Ureteroscopy: Treating Your Stone
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You have elected to have a ureteroscopic (yoo-ree'-tur-oh-skopp'-ik) treatment to remove and/or fragment your stone. Ureteroscopy (yoo-ree'-tur-ah'-skoppee) is a common procedure whereby a stone can be removed via a special telescope, or in certain instances, a laser can be used to break the stone up into very small bits that can be passed. Ureteroscopy is done under anesthesia in the operating room. It takes between 30 minutes and 2 hours depending on the stone and your anatomy, and can be very simple or quite complex.
Ureteroscopy requires you to be anesthetized and then put in the "lithotomy" position with your legs in stirrups. You will be asleep before this happens. The procedure first requires the doctor to look inside your bladder and to put in a special guide wire to allow the ureter to be entered. X-rays may be done prior to the actual procedure to locate the stone, and the procedure is done with the aid of real-time x-ray (called fluoroscopy). Depending on the location of the stone, either a shorter semi-rigid scope, or a longer flexible ureteroscope is then inserted into the ureter until the stone is located. The insertion of the scope is usually easy, but occasionally may be difficult. Occasionally the ureter must be dilated with a special balloon to allow the scope to be inserted. After the stone is identified it can be grasped with a basket or grasping instrument and removed intact, or if the stone is too high in the ureter, or embedded, a laser may be used to fragment the stone. The stone fragments are typically left to pass on their own. If the stone is removed whole, then the stone will be sent to the laboratory for analysis.
After the procedure, a small plastic/silicone tube called a stent may be placed for 5-7 days (or more) to help the ureter heal. Remember, your stent is NOT permanent, and can cause significant problems if it is left in longer than 4-6 months. You will then be awakened and taken to the recovery room. Many patients have ureteroscopy as a day surgery procedure.
The procedure is generally effective, and safe, but there are potential serious complications to know about. Perforation of the ureter can result, and this may require prolonged stenting, nephrostomy tube, or even open surgery. This is rare, but can and does occasionally occur. Occasionally the stone cannot be totally removed, or there is a technical malfunction of the equipment requiring the procedure to be halted, and another mode of treatment initiated later. Safety is the primary concern, and reducing ureteral injury is one of the primary goals. Damage to the ureter even by a well-done uncomplicated ureteroscopy has been known to occur creating a ureteral stricture and potentially loss of kidney function. Follow-up x-rays may be ordered if this is suspected.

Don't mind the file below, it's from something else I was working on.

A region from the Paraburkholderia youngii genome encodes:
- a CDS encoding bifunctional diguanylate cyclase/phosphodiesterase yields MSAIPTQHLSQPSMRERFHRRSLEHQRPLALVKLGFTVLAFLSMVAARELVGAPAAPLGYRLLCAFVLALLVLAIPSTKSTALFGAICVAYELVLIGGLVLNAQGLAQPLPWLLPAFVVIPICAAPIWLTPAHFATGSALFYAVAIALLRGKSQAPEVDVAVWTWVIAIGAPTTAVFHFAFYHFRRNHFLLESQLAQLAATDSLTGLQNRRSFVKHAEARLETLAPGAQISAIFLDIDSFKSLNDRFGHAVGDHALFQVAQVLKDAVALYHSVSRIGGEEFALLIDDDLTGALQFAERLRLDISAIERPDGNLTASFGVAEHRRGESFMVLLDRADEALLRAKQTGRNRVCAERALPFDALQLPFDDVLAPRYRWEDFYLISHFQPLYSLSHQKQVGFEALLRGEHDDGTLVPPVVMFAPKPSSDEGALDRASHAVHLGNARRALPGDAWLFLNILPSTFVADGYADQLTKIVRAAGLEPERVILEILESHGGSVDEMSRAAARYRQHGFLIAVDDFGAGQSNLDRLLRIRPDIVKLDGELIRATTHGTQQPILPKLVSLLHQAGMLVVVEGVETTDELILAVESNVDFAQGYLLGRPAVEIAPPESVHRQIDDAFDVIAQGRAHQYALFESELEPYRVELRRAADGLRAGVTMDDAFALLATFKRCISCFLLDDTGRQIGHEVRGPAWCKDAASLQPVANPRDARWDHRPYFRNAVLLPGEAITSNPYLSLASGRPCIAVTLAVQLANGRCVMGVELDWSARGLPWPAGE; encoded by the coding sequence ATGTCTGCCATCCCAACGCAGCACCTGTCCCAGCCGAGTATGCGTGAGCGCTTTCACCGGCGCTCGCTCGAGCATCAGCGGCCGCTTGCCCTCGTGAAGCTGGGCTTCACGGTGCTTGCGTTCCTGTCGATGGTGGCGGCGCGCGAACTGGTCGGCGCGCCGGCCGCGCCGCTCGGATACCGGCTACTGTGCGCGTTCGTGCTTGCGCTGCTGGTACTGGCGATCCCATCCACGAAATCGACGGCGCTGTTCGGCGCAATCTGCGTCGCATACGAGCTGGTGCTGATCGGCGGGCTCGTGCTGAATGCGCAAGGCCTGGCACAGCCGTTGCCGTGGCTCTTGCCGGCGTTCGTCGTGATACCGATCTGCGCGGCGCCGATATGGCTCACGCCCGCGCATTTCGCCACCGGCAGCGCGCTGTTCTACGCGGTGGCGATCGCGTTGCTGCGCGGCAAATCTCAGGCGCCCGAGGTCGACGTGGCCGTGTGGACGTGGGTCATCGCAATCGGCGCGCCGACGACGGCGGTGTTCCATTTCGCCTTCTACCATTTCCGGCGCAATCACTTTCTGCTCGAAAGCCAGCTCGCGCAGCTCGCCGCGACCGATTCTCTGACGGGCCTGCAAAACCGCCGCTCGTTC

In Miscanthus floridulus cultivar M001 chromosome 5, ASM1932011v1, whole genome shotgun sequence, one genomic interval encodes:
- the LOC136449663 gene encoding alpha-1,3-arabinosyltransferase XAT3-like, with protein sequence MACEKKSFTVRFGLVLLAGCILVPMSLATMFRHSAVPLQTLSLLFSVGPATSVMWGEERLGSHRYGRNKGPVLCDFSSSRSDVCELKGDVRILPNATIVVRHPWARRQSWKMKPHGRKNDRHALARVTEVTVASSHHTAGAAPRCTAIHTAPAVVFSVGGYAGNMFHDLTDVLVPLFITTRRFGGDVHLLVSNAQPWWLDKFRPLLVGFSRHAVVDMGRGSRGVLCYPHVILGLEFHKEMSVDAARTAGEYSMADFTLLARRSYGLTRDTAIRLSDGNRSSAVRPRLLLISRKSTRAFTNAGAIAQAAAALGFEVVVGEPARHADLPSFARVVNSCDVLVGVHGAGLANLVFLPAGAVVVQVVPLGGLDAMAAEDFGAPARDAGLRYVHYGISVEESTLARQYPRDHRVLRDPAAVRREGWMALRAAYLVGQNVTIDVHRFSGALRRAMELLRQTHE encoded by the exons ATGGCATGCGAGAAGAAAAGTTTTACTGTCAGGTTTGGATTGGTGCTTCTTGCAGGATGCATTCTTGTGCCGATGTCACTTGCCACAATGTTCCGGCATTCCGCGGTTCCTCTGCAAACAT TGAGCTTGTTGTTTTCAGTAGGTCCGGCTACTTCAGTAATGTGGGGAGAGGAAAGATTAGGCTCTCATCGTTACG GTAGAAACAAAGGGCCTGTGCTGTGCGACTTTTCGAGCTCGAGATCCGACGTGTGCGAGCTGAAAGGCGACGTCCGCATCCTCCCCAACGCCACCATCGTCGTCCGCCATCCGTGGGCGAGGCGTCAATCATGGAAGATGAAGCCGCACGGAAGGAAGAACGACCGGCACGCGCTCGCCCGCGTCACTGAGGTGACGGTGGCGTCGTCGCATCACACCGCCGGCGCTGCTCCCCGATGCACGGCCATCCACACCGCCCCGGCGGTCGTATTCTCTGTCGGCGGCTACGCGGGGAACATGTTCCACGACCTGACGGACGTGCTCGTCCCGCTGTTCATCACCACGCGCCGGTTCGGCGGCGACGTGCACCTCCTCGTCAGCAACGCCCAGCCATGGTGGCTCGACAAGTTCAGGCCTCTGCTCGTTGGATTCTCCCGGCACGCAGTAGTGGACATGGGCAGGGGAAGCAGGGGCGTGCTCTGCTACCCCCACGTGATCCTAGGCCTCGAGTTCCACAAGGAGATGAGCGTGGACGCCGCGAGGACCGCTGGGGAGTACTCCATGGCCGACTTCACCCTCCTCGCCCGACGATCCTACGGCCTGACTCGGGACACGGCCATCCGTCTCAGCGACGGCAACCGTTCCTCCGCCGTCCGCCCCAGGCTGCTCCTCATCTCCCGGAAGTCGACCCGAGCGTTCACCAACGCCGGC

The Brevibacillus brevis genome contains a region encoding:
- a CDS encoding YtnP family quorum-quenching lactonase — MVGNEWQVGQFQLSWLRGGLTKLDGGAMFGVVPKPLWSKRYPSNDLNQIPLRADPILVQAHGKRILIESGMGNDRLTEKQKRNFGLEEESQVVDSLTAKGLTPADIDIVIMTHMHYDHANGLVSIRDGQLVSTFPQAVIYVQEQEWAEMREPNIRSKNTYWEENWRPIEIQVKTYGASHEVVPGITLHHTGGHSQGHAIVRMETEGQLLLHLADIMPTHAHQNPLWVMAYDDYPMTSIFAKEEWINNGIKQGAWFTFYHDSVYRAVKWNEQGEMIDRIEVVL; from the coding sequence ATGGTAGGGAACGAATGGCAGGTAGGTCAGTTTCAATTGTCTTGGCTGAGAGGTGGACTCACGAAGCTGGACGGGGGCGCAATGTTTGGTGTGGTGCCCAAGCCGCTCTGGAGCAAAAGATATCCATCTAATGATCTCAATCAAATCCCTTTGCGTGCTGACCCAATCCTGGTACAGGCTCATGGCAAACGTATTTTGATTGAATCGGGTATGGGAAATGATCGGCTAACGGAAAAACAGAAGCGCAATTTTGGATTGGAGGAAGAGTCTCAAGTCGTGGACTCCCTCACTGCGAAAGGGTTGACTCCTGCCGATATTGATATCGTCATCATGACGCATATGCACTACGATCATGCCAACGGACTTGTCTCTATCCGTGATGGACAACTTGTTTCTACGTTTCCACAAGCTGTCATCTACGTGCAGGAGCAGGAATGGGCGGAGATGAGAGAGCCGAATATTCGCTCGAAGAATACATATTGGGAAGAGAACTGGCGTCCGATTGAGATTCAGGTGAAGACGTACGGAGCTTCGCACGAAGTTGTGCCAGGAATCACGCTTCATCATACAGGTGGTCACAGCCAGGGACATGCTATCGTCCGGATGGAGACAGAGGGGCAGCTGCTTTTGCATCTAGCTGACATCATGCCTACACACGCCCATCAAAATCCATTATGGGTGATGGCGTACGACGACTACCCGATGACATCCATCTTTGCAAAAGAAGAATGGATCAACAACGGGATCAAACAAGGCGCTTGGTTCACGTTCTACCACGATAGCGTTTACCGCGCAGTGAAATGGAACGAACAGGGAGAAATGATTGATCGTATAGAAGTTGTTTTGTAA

After the procedure, pain medication and antibiotics will be prescribed, and then you will generally be sent home. Remember, you just had surgery, and although there are no incisions, it was still significant surgery. Most people note continued pain in their side, and some new pains such as pain over the bladder area from the stent. Some folks notice a pain into the side worsening during urination. This is normal as the stent now allows urine to reflux or regurgitate up to the kidney applying pressure which is sensed as pain. Urgent need to urinate and frequent small voiding amounts is common, and blood will be seen in the urine generally for several weeks after the procedure. If you had laser lithotripsy (laser fragmentation of the stone) you may pass small particles of stone that we would like for you to strain and collect. Remember that just because the stone is now gone or broken up, you still have after-effects in the ureter, and you will not feel "100% better" immediately.
The stent placed during surgery will usually (but not always) have a tether or string attached to make removal easy. Removal is typically done in the doctor's office 5-7 days (or longer) later. This may sound scary, but it is quite quick and only somewhat uncomfortable to most. (Remember different people tolerate pain differently, so some folks find it quite painful while others only troublesome--regardless, it's quite quick and simple to remove.) If there is no tether, the stent will be removed with the aid of a cystoscope and graspers in the office.
Once the stent comes out, most patients experience a recurrence of a fairly significant pain about 2-3 hours after this time. This is unavoidable and has to do with swelling of the ureter. Once you know to expect this, you can pre-medicate yourself with pain medication, plan to take it easy, and perhaps ready a hot bath for yourself to aid this discomfort. This pain usually is fleeting, but is very commonly experienced by patients just after their stent is removed so BE PREPARED!
Follow-up appointments may or may not be arranged after your stone is removed. The follow-up schedule is individualized, and some require follow-up for treatment of other stones while others may be free to follow-up as necessary. A page regarding why stones occur and how to help prevent them can be found at Denton Urology's new Stone Page
A couple of books about stones, their treatment, and causes is found on our bookstore website at:
If you have an emergency, the ER is always available, or if you need to speak with the on-call physician, please dial (940) 387-2241. Dr. Casey can be reached for less urgent questions at Dr. Casey's CV Site.
Thanks, and we hope your experience with ureteroscopy is a good one.
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Site updated 6/12/2005
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